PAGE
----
A revamped Japan Fashion Week (JFW) kicked off in Tokyo yesterday, as budget cuts, a condensed schedule (from six days to four) and a conspicuous lack of advertising in the capital dealt a serious blow to organizers’ aim to “strengthen Tokyo’s position as a fashion hub.”

However, a new schedule revealed a bunch of fresh names and some who had previously given JFW a wide berth, such as Factotum and Yoshio Kubo. Also involved in the new look of JFW is the cult streetwear label Phenomenon, which has previously collaborated with Britain’s Cassette Playa, and Miharayasuhiro which has an ongoing collaboration with Puma.

The opening brand Entoptic, which debuted yesterday, had a strong show which one critic described as “cerebral.” Designed by Wataru Matsumoto and Kenta Kakinuma, the collection, mostly in black, played on a simple silhouette with intriguing details. Another newcomer, Sise, showing off-schedule, displayed contemporary menswear, in grays and black, which included slim tailored tops and jackets with a baggy, relaxed trouser.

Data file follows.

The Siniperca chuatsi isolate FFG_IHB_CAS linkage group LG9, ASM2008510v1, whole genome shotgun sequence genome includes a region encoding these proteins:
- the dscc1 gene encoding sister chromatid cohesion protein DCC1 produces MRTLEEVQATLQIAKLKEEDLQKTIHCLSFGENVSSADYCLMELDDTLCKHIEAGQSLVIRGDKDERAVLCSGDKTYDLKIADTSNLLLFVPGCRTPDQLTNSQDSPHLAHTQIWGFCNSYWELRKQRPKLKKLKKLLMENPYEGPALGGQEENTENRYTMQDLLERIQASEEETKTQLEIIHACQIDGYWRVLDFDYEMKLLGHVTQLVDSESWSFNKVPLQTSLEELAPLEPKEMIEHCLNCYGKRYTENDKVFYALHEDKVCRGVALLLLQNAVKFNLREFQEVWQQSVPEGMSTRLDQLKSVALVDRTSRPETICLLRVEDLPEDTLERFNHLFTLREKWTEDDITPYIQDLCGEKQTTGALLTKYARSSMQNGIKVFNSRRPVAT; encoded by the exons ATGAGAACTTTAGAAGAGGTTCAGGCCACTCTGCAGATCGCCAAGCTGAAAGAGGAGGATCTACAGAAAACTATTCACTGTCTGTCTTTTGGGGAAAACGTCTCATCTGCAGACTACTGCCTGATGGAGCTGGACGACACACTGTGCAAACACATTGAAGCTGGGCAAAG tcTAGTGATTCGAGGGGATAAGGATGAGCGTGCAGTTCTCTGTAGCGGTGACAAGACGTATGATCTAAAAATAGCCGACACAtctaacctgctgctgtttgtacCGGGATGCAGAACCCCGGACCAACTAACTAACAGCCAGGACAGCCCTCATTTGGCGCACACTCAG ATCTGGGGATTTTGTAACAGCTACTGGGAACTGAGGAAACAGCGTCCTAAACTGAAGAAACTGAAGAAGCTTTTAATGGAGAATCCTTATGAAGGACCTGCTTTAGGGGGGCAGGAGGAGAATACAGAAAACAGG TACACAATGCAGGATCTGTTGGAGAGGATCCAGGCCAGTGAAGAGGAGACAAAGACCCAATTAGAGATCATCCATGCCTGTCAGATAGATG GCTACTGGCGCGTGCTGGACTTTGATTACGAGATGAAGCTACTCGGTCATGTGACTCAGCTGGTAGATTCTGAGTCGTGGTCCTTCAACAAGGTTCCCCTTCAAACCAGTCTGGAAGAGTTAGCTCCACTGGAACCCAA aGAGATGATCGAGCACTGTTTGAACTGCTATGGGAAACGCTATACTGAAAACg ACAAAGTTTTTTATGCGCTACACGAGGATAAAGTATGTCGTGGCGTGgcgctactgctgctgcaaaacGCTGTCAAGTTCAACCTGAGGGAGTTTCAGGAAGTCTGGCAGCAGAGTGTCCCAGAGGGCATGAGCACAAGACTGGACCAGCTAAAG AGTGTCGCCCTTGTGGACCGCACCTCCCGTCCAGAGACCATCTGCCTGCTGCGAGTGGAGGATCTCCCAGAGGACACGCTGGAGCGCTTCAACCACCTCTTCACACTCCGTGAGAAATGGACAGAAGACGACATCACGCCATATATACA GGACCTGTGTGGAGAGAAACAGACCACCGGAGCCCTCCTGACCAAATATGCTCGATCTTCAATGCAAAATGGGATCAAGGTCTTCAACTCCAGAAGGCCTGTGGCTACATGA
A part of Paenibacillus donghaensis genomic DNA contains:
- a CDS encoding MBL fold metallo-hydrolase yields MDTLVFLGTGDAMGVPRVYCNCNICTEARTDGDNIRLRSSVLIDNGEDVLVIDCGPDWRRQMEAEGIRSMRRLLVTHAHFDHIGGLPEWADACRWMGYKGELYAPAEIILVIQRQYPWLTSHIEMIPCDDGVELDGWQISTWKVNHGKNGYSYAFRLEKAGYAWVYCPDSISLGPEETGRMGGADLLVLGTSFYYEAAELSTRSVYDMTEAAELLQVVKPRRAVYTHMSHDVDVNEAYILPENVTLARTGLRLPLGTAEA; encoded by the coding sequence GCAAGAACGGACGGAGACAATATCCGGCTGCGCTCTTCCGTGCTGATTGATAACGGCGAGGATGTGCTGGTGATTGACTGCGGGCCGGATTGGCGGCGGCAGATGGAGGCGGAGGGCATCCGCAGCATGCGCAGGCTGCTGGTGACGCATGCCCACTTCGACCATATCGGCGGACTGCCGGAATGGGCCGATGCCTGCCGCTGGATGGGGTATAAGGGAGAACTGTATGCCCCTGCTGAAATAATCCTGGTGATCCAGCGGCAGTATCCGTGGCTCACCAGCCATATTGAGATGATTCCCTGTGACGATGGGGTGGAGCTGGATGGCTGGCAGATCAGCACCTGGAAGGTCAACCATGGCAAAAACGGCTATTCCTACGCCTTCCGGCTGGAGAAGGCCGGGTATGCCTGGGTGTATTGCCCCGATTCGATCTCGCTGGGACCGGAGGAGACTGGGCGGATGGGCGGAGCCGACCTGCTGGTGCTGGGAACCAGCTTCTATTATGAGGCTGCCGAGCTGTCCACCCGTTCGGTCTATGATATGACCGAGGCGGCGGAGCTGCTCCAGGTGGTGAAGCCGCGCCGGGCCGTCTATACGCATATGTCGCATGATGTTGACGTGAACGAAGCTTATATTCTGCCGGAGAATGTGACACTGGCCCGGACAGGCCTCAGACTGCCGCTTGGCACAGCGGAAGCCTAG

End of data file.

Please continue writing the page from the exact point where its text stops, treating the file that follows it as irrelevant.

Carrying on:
The highlight of the first day, however, was Koji Udo’s Factotum that is one of the strongest menswear labels to come out of Tokyo in recent years. The F/W 10 collection, inspired by Tibet, had a strong military/outdoors feel and included some ink-jet down jackets and long-knitted cardigans that were carefully accessorized with giant gloves and snoods. Rugged, bohemian and well-crafted, Factotum is an overwhelmingly positive addition to a fashion week which is in dire need of stylish sustenance.

—Paul McInnes

Photo courtesy of Will Robb